Staff Photos by D. Patrick Harding -- Storm Foster, left, 6, and her brother, Ryan, roast hotdogs during a camping trip with their parents at the 280-acre Chester Frost Park in Hixson.
Opportunities for outdoor recreation in the Chattanooga area are as vast as the mountains, valleys and rivers surrounding the city.
Whether their preference is for land, water or air activities, outdoor enthusiasts flock to the area for its scenic beauty and rich landscapes.
“There are some extreme things here,” said downtown resident Raley Parker, a University of Tennessee at Chattanooga graduate whose outdoor activities include rock climbing, hiking, backpacking and ultimate frisbee. “There’s great climbing, a great hang-gliding park, but it’s really what you make of it. Walk outside and take a look around. You can see mountains, and from some places you can see water. There’s adventure to be had.”
Camping, caving and biking are other ways many residents and visitors choose to take advantage of the Tennessee Valley’s terrain.
Campgrounds at Fall Creek Falls, Harrison Bay, Chester Frost and South Cumberland parks offer a variety of options for an overnight stay outdoors. Whether it’s a leisurely stroll along the walkways of the Tennessee Riverpark or a strenuous trip along the Cumberland Trail, hiking locations abound.
The city’s parks offer a variety of paths for cyclists, while the surrounding mountains have enough peaks to challenge the most dedicated mountain bikers, and also offer tempting crags for rock-climbing enthusiasts.
Lookout Mountain Flight Park has long been a popular site for hang gliding, and the Adventure Sky Diving Center in nearby Cedartown, Ga., offers even more extreme thrills. The Tennessee River that winds through downtown and the nearby Ocoee and Hiwassee rivers and Chickamauga Lake provide endless opportunities for boaters, paddlers and fishermen.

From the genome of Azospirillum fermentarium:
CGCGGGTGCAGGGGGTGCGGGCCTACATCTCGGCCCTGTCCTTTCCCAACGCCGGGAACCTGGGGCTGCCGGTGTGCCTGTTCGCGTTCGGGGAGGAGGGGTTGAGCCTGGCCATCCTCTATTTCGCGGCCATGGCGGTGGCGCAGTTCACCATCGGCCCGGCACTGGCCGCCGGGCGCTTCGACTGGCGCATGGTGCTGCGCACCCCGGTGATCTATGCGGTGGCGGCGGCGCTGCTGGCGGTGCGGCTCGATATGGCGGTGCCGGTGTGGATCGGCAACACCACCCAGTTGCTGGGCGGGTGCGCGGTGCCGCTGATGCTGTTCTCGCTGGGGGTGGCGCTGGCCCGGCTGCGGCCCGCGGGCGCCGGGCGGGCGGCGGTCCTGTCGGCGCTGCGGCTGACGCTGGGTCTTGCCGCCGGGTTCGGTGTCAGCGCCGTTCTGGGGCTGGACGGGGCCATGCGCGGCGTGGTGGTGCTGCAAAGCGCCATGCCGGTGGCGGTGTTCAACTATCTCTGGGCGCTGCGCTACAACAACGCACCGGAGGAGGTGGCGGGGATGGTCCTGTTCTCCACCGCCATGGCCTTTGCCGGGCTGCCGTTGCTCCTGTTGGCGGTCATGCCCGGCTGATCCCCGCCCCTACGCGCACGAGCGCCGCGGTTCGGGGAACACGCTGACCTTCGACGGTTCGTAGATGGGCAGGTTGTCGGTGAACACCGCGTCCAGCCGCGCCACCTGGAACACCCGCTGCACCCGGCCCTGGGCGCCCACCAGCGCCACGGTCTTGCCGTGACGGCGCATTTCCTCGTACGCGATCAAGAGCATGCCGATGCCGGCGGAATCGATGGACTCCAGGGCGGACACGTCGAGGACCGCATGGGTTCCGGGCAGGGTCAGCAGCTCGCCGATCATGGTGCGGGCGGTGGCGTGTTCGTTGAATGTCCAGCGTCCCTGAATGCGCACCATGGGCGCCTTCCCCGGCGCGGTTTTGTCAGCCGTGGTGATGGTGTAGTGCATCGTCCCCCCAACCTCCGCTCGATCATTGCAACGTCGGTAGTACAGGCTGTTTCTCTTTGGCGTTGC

Middle Valley resident Jim Farmer is an avid cyclist, paddler and runner who enjoys the convenience of the city’s proximity to such a variety of outdoor activities.
“I can basically go from my office right to the river,” Mr. Farmer said. “It’s incredible.”
The city’s outdoor culture also has given rise to a number of organizations such as the Chattanooga Hiking Club and Chattanooga Bicycle Club that facilitate active lifestyles and organize outdoor activities.
For those seeking competition along with their recreation, triathlons and road races are held throughout the year, and the increasingly popular adventure races utilize many of the area’s outdoor assets.
“I kind of refer to it as the smorgasbord of multisport racing,” said Mr. Farmer, who serves as the race director for the North Chick Greenway Challenge held in May at Chattanooga’s Greenway Farm. “Adventure racing is typically team based, and there’s usually a mental and physical aspect. A typical race has a run, bike or paddle, and they can include everything from rappelling to horseback riding to rollerblading.”